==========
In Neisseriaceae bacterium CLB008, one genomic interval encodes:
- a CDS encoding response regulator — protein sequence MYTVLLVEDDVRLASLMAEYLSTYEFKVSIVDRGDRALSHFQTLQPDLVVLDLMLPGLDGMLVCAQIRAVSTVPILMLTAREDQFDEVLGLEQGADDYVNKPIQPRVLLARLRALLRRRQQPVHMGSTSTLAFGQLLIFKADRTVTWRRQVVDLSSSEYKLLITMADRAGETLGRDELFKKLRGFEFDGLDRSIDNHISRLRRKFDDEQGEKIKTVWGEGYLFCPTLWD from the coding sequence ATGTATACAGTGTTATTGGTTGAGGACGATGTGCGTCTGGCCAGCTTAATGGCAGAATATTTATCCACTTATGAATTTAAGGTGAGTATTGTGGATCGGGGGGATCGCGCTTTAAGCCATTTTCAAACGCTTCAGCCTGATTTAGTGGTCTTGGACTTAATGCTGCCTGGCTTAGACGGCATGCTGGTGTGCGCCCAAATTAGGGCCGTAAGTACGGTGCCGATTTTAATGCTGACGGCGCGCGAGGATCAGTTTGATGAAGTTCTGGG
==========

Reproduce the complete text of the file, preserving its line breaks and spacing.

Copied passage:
In Neisseriaceae bacterium CLB008, one genomic interval encodes:
- a CDS encoding response regulator — protein sequence MYTVLLVEDDVRLASLMAEYLSTYEFKVSIVDRGDRALSHFQTLQPDLVVLDLMLPGLDGMLVCAQIRAVSTVPILMLTAREDQFDEVLGLEQGADDYVNKPIQPRVLLARLRALLRRRQQPVHMGSTSTLAFGQLLIFKADRTVTWRRQVVDLSSSEYKLLITMADRAGETLGRDELFKKLRGFEFDGLDRSIDNHISRLRRKFDDEQGEKIKTVWGEGYLFCPTLWD from the coding sequence ATGTATACAGTGTTATTGGTTGAGGACGATGTGCGTCTGGCCAGCTTAATGGCAGAATATTTATCCACTTATGAATTTAAGGTGAGTATTGTGGATCGGGGGGATCGCGCTTTAAGCCATTTTCAAACGCTTCAGCCTGATTTAGTGGTCTTGGACTTAATGCTGCCTGGCTTAGACGGCATGCTGGTGTGCGCCCAAATTAGGGCCGTAAGTACGGTGCCGATTTTAATGCTGACGGCGCGCGAGGATCAGTTTGATGAAGTTCTGGG